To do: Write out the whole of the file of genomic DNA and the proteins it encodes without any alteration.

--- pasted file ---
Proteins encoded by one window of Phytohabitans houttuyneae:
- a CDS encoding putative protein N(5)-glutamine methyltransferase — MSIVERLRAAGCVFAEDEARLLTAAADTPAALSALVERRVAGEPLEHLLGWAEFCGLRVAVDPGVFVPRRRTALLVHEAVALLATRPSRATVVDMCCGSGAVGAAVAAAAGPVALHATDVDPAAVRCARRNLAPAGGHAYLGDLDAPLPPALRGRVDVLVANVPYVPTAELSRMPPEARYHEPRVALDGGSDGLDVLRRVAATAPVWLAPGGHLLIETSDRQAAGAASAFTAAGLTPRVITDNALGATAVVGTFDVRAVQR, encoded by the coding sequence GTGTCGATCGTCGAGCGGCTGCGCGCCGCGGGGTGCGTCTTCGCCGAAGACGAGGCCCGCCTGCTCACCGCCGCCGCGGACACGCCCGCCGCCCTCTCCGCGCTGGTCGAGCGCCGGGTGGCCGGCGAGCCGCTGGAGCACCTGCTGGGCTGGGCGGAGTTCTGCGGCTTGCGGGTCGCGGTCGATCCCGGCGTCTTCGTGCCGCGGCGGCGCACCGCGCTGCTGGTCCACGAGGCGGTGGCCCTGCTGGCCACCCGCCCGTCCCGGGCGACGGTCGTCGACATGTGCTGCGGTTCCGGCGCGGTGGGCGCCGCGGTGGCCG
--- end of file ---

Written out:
Proteins encoded by one window of Phytohabitans houttuyneae:
- a CDS encoding putative protein N(5)-glutamine methyltransferase — MSIVERLRAAGCVFAEDEARLLTAAADTPAALSALVERRVAGEPLEHLLGWAEFCGLRVAVDPGVFVPRRRTALLVHEAVALLATRPSRATVVDMCCGSGAVGAAVAAAAGPVALHATDVDPAAVRCARRNLAPAGGHAYLGDLDAPLPPALRGRVDVLVANVPYVPTAELSRMPPEARYHEPRVALDGGSDGLDVLRRVAATAPVWLAPGGHLLIETSDRQAAGAASAFTAAGLTPRVITDNALGATAVVGTFDVRAVQR, encoded by the coding sequence GTGTCGATCGTCGAGCGGCTGCGCGCCGCGGGGTGCGTCTTCGCCGAAGACGAGGCCCGCCTGCTCACCGCCGCCGCGGACACGCCCGCCGCCCTCTCCGCGCTGGTCGAGCGCCGGGTGGCCGGCGAGCCGCTGGAGCACCTGCTGGGCTGGGCGGAGTTCTGCGGCTTGCGGGTCGCGGTCGATCCCGGCGTCTTCGTGCCGCGGCGGCGCACCGCGCTGCTGGTCCACGAGGCGGTGGCCCTGCTGGCCACCCGCCCGTCCCGGGCGACGGTCGTCGACATGTGCTGCGGTTCCGGCGCGGTGGGCGCCGCGGTGGCCG